I don’t think that having Sociological Imagination necessitates having a say or involvement in shaping things beyond oneself; however, it does mean that an awareness of the influences is present and therefore an opportunity to change ones own actions is present.

    In many eastern societies, this capability existed far before the western ones, there are many advances eastern cultures had well before the west was, well – “the west”.

    In reference to current developing countries – I definitely think that western culture has an influence. Look at developing African countries where western influence is working to spawn entrepreneurealism through microfinance. These are definitely ideas that are beyond easy recognition of the masses there. Time will tell if these are a positive or negative impact, but they are definitely a forced sociological imagination.

  23. shelina prescott

    Social understanding and the responsibility for our children and preparing our youth as a whole and realizing the capability, for growth within the community. How will we influence each other ? Influence continues into motivation, and then this manifests action, what motivates the next generation towards intelligent, positive goals? How will we manipulate tomorrows youth based on relating interests and how do we develope techniques to properly teach. This is where I would incorporate social imagination. Imagination is limitless, an example would be to consider the sub conscious mind as an inspiring method….

  24. shelinaprescott

    I love the ability to use imagination to conquer… for instance can you imagine to distinguish the problem causing youth, like the media’s influence whether it be positive or negative as an influence in our society. It even eliminates religious beliefs where I believe was a way for people/ society to function and believe in to function normally in a social manner where it gave people something to believe in. Now as evolution transpires we look to other inspirations for our social back bone where as I repeated once before in my previous comment, motivation what motivates certain areas of our society, how can we manipulate these areas and why are certain communities excel. I had a great idea, what if we used entertainment as a way to influence our youth. Here is where i had realized how this works however in a negative way in the past. If you would like to discover this idea pls respond I believe it is too big to jot down at this moment.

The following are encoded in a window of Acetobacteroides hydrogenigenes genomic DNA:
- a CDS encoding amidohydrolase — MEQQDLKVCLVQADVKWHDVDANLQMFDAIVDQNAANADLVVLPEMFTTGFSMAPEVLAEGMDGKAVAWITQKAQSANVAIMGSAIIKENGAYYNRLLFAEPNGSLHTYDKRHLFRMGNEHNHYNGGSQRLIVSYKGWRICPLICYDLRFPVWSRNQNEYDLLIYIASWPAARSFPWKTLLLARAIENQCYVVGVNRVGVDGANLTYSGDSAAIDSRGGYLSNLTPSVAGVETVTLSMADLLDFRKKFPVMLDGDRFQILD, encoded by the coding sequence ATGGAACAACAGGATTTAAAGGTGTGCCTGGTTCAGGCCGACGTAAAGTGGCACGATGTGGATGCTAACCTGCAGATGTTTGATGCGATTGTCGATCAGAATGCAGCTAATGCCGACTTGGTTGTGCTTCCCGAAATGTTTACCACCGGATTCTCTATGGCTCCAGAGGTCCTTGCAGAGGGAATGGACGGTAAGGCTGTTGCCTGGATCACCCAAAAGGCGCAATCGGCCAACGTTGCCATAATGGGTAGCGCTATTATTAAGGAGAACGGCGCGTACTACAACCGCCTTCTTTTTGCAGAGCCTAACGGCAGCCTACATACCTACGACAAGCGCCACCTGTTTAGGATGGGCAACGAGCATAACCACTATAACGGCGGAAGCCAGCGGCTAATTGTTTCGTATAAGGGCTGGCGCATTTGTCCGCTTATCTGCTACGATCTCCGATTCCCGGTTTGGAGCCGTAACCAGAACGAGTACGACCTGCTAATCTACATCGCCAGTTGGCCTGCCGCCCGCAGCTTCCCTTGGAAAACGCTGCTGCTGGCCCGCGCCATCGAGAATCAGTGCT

25. joshmaher

    Yes, teaching the kids is definitely the hardest part. Part of that problem is that the world views of different people are… well, different. These influences of different world views mean that the teaching of sociological imagination can be skewed by those world views. Racism for example can be taught along with sociological immagination and although the student will learn to be aware of class and structure, they may also be given a false perpective on how to navigate that structure.

  26. mathonsi marceli

    thanks for this very good passege. why do you base this passege in societies only, dnt you think you should even put it in a way based on humans socisl imagination, and pleas put the aspects of sociological imagination

  27. ngobene goodwin

    dats one of the greatest man. wish everyone was born with the sociological mind o imagination. keep it hope theirs lotg of people who’ll gain some open mind sociological